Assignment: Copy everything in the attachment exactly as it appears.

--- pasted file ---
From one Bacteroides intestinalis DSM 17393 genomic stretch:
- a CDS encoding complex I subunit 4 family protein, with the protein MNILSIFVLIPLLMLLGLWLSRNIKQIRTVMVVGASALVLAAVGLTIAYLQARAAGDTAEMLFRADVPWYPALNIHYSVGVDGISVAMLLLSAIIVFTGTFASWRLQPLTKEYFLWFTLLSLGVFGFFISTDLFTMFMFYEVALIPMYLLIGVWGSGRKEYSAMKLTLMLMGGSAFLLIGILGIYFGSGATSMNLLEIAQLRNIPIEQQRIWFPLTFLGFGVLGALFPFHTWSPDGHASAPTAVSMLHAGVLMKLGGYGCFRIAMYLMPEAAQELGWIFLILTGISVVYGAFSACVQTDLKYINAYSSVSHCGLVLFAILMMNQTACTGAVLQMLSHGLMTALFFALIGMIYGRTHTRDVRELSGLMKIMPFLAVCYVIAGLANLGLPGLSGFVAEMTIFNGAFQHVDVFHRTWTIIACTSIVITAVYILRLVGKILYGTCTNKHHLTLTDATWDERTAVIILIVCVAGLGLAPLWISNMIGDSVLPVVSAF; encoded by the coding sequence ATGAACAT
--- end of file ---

From one Bacteroides intestinalis DSM 17393 genomic stretch:
- a CDS encoding complex I subunit 4 family protein, with the protein MNILSIFVLIPLLMLLGLWLSRNIKQIRTVMVVGASALVLAAVGLTIAYLQARAAGDTAEMLFRADVPWYPALNIHYSVGVDGISVAMLLLSAIIVFTGTFASWRLQPLTKEYFLWFTLLSLGVFGFFISTDLFTMFMFYEVALIPMYLLIGVWGSGRKEYSAMKLTLMLMGGSAFLLIGILGIYFGSGATSMNLLEIAQLRNIPIEQQRIWFPLTFLGFGVLGALFPFHTWSPDGHASAPTAVSMLHAGVLMKLGGYGCFRIAMYLMPEAAQELGWIFLILTGISVVYGAFSACVQTDLKYINAYSSVSHCGLVLFAILMMNQTACTGAVLQMLSHGLMTALFFALIGMIYGRTHTRDVRELSGLMKIMPFLAVCYVIAGLANLGLPGLSGFVAEMTIFNGAFQHVDVFHRTWTIIACTSIVITAVYILRLVGKILYGTCTNKHHLTLTDATWDERTAVIILIVCVAGLGLAPLWISNMIGDSVLPVVSAF; encoded by the coding sequence ATGAACAT